India is sticking to its contention that Nepal's exports of vanaspati ghiu, acrylic fibre, zinc oxide, copper wire, etc have seen an "unnatural surge" since the 1996 treaty, which is going to expire in a few weeks. India has already stuck an "anti-dumping duty" on zinc oxide and other Nepali exports. To be sure, some of India's concerns about the manufacture of these items and the impact of the process on employment are legitimate. But will the problems of Indo-Nepal trade treaty be resolved just by addressing the issue of these controversial items?
The Indian anti-dumping tariffs have not just been slapped on zinc oxide, the export of Nepali steel rods to India is also being stopped because they don't have the Indian standards seal. Non-tariff barriers such as quarantine rules are being enforced on traditional Nepali agricultural exports. The export to India of Nepali Ilam tea is being obstructed.
What's more, even the export of toothpaste manufactured in Nepal by Indian multinationals has been stopped because of the retroactive imposition of Indian taxes. What is clear is that the real reason for the breakdown of trade relations between India and Nepal is not entirely the 1996 treaty.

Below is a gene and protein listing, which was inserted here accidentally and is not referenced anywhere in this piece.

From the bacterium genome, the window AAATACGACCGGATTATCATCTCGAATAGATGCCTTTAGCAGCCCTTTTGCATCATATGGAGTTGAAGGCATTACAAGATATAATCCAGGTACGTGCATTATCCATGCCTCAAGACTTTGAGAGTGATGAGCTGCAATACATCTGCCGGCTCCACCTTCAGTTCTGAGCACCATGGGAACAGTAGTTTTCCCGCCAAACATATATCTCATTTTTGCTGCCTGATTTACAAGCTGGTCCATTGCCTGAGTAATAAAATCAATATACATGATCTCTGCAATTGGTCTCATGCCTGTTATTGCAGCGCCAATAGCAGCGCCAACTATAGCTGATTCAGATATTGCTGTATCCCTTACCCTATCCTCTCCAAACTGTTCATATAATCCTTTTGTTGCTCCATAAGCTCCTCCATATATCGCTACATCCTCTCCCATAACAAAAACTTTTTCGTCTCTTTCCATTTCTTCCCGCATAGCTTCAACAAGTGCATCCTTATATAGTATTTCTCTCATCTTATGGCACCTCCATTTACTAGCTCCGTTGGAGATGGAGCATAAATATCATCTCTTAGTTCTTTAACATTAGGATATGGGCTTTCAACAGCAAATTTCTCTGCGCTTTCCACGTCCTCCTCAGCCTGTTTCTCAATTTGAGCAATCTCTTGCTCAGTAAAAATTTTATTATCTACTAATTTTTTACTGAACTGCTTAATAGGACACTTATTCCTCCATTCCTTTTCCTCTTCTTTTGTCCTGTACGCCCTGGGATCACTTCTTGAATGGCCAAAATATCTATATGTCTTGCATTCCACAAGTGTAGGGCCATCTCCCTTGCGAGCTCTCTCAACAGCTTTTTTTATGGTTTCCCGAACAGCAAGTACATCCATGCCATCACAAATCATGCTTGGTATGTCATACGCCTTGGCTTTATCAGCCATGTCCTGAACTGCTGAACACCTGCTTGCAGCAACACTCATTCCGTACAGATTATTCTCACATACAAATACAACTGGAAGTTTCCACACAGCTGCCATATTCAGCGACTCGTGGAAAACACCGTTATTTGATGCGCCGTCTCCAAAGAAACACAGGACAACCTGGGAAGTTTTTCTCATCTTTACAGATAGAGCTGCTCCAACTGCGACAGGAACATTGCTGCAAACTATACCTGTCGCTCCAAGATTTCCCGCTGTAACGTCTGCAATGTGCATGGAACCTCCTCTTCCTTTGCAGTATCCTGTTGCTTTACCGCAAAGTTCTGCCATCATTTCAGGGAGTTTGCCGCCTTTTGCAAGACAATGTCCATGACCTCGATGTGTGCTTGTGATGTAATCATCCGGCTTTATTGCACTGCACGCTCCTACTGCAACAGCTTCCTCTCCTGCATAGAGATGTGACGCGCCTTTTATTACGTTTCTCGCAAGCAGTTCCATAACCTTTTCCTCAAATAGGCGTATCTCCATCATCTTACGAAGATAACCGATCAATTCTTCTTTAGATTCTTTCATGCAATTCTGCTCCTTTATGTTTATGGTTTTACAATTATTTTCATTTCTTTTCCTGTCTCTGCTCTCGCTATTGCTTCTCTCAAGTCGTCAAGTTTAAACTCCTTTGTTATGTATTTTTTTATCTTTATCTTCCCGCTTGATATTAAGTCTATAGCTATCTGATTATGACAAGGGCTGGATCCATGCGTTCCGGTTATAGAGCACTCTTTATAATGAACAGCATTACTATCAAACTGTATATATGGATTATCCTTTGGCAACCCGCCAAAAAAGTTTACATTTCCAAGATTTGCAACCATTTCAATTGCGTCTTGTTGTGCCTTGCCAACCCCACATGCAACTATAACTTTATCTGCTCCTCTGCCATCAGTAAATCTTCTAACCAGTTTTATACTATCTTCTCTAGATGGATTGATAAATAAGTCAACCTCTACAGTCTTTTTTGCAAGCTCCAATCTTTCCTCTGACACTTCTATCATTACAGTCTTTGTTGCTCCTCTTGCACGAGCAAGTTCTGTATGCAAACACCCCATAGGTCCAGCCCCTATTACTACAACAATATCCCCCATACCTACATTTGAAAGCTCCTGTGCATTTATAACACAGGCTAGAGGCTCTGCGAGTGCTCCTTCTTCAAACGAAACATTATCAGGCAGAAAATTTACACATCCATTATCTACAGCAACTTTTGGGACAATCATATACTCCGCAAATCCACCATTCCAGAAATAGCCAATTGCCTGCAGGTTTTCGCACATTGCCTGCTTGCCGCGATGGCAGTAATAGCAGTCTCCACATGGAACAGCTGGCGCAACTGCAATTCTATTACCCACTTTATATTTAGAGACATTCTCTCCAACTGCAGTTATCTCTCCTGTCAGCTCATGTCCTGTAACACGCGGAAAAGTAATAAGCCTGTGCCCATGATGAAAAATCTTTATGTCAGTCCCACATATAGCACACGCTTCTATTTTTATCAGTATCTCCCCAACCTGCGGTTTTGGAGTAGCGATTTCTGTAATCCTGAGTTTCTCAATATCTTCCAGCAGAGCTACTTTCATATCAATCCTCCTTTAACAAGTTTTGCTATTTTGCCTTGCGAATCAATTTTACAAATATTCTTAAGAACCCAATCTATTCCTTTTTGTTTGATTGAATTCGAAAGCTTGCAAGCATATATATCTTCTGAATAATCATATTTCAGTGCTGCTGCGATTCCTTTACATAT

The ruling BJP in India has always been critical of the treaty. For the last three years, the Indian government has been angered by two things: what it sees as a treaty harmful to Indian economic interests, and its perception that Nepal is allowing Pakistani intelligence (ISI) to operate in Nepal.
Clearly, that there are political reasons why our economic and trade relations with India are never on an even keel. It could be that the reason for the difficulty in suppressing the Maoist insurgency is also this iciness in political relations.
Nepal must therefore tackle the political roots of the crisis in renewing the trade treaty with India. We suffer more than India when bilateral relations take a knock, so it is in our own pragmatic interest to be proactive in this. We need know: what does India want from us? If their concerns and demands are legitimate, His Majesty's Government must address them, if they're not, it should inform the people that they're not. But just sitting around twiddling our thumbs is not going to get us anywhere. It's the politics, stupid.